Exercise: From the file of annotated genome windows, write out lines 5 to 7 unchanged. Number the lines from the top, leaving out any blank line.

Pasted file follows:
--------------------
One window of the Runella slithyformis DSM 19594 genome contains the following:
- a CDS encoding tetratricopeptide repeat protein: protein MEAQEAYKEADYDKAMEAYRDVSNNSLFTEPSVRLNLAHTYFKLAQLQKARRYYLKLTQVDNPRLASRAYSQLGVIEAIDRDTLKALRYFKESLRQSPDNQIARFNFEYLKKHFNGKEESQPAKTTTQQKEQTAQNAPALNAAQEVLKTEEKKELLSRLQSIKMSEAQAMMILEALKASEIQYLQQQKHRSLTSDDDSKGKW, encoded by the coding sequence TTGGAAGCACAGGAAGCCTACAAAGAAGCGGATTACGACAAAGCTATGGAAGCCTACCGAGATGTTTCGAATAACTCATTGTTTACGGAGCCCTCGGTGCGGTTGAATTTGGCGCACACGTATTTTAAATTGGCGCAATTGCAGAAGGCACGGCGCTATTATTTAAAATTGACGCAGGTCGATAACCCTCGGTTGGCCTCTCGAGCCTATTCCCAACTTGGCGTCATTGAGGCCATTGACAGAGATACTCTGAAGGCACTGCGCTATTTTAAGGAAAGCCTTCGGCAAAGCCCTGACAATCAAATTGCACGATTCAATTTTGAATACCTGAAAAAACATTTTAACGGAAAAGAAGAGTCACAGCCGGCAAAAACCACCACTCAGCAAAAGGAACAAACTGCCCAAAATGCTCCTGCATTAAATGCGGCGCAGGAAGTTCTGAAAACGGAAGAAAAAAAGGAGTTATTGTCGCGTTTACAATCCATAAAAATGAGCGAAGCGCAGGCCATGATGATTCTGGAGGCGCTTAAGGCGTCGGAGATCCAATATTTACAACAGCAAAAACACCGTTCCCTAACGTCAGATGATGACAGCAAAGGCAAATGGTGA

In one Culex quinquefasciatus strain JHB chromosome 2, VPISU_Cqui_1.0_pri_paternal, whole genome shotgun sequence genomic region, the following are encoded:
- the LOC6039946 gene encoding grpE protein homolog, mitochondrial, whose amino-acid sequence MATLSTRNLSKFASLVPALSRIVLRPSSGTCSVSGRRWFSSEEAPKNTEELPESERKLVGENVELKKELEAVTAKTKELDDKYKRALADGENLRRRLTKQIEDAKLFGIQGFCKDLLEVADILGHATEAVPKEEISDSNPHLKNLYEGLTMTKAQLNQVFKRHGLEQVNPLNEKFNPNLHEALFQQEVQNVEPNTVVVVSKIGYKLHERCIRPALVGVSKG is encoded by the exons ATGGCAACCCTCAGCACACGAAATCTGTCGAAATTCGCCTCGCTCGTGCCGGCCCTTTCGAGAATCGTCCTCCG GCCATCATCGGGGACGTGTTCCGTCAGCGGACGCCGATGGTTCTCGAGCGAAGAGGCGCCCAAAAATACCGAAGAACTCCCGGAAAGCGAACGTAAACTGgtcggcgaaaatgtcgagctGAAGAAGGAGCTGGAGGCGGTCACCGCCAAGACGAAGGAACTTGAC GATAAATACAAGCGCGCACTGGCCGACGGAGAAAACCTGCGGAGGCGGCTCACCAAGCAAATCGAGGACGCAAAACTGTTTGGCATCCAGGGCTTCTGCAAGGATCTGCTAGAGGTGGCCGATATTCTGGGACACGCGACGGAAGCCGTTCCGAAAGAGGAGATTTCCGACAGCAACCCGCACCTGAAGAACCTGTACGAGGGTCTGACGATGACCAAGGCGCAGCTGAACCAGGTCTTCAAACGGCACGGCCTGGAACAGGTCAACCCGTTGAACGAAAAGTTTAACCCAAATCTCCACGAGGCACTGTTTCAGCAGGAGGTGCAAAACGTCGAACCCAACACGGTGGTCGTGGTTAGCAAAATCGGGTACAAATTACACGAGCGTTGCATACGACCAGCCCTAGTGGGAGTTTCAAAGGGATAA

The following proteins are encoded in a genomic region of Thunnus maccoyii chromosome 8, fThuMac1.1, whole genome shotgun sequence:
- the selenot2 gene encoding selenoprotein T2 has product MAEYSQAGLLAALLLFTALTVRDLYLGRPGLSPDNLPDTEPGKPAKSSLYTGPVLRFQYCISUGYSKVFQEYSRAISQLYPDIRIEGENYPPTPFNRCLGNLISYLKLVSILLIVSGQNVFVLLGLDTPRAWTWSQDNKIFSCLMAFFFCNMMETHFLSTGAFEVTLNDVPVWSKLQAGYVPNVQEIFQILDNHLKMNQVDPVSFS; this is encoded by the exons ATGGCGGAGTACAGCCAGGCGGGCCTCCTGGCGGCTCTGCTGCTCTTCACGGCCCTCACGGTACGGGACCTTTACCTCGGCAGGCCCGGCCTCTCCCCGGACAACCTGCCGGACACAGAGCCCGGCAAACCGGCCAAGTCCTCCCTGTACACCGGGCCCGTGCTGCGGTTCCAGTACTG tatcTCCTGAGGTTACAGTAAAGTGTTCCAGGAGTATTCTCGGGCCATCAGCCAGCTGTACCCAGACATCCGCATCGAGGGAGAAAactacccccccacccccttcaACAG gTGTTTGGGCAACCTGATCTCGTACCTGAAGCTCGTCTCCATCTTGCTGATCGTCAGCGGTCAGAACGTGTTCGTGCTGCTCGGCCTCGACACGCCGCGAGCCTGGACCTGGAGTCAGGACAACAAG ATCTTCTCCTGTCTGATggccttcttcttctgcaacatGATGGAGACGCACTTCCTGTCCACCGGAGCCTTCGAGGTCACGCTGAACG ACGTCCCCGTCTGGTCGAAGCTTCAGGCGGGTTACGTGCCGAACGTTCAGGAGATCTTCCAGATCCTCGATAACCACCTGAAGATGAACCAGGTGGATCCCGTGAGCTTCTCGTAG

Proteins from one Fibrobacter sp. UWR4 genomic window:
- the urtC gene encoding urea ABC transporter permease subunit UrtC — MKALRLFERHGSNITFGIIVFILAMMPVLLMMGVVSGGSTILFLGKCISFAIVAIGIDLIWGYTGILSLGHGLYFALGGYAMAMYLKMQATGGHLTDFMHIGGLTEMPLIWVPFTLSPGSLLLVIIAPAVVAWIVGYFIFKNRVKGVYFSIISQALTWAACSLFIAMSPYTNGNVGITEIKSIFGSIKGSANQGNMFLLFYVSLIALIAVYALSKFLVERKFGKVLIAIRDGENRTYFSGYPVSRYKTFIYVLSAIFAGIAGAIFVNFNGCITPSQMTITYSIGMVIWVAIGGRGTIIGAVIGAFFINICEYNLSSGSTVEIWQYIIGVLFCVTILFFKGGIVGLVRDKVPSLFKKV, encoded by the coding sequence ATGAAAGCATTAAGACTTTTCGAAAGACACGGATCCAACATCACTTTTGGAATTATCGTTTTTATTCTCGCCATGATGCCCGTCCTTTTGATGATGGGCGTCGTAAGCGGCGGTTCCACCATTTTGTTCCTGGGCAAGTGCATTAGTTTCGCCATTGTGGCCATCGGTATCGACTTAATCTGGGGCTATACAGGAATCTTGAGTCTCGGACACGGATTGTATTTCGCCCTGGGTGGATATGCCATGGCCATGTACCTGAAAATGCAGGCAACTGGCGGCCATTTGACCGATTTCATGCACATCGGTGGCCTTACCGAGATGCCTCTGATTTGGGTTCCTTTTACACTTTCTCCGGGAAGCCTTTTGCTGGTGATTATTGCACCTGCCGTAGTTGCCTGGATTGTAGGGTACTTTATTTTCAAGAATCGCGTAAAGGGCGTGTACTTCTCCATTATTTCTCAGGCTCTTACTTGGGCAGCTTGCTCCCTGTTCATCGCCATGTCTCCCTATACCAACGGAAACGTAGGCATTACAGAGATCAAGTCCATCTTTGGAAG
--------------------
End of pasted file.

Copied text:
The following proteins are encoded in a genomic region of Thunnus maccoyii chromosome 8, fThuMac1.1, whole genome shotgun sequence:
- the selenot2 gene encoding selenoprotein T2 has product MAEYSQAGLLAALLLFTALTVRDLYLGRPGLSPDNLPDTEPGKPAKSSLYTGPVLRFQYCISUGYSKVFQEYSRAISQLYPDIRIEGENYPPTPFNRCLGNLISYLKLVSILLIVSGQNVFVLLGLDTPRAWTWSQDNKIFSCLMAFFFCNMMETHFLSTGAFEVTLNDVPVWSKLQAGYVPNVQEIFQILDNHLKMNQVDPVSFS; this is encoded by the exons ATGGCGGAGTACAGCCAGGCGGGCCTCCTGGCGGCTCTGCTGCTCTTCACGGCCCTCACGGTACGGGACCTTTACCTCGGCAGGCCCGGCCTCTCCCCGGACAACCTGCCGGACACAGAGCCCGGCAAACCGGCCAAGTCCTCCCTGTACACCGGGCCCGTGCTGCGGTTCCAGTACTG tatcTCCTGAGGTTACAGTAAAGTGTTCCAGGAGTATTCTCGGGCCATCAGCCAGCTGTACCCAGACATCCGCATCGAGGGAGAAAactacccccccacccccttcaACAG gTGTTTGGGCAACCTGATCTCGTACCTGAAGCTCGTCTCCATCTTGCTGATCGTCAGCGGTCAGAACGTGTTCGTGCTGCTCGGCCTCGACACGCCGCGAGCCTGGACCTGGAGTCAGGACAACAAG ATCTTCTCCTGTCTGATggccttcttcttctgcaacatGATGGAGACGCACTTCCTGTCCACCGGAGCCTTCGAGGTCACGCTGAACG ACGTCCCCGTCTGGTCGAAGCTTCAGGCGGGTTACGTGCCGAACGTTCAGGAGATCTTCCAGATCCTCGATAACCACCTGAAGATGAACCAGGTGGATCCCGTGAGCTTCTCGTAG

Proteins from one Fibrobacter sp. UWR4 genomic window: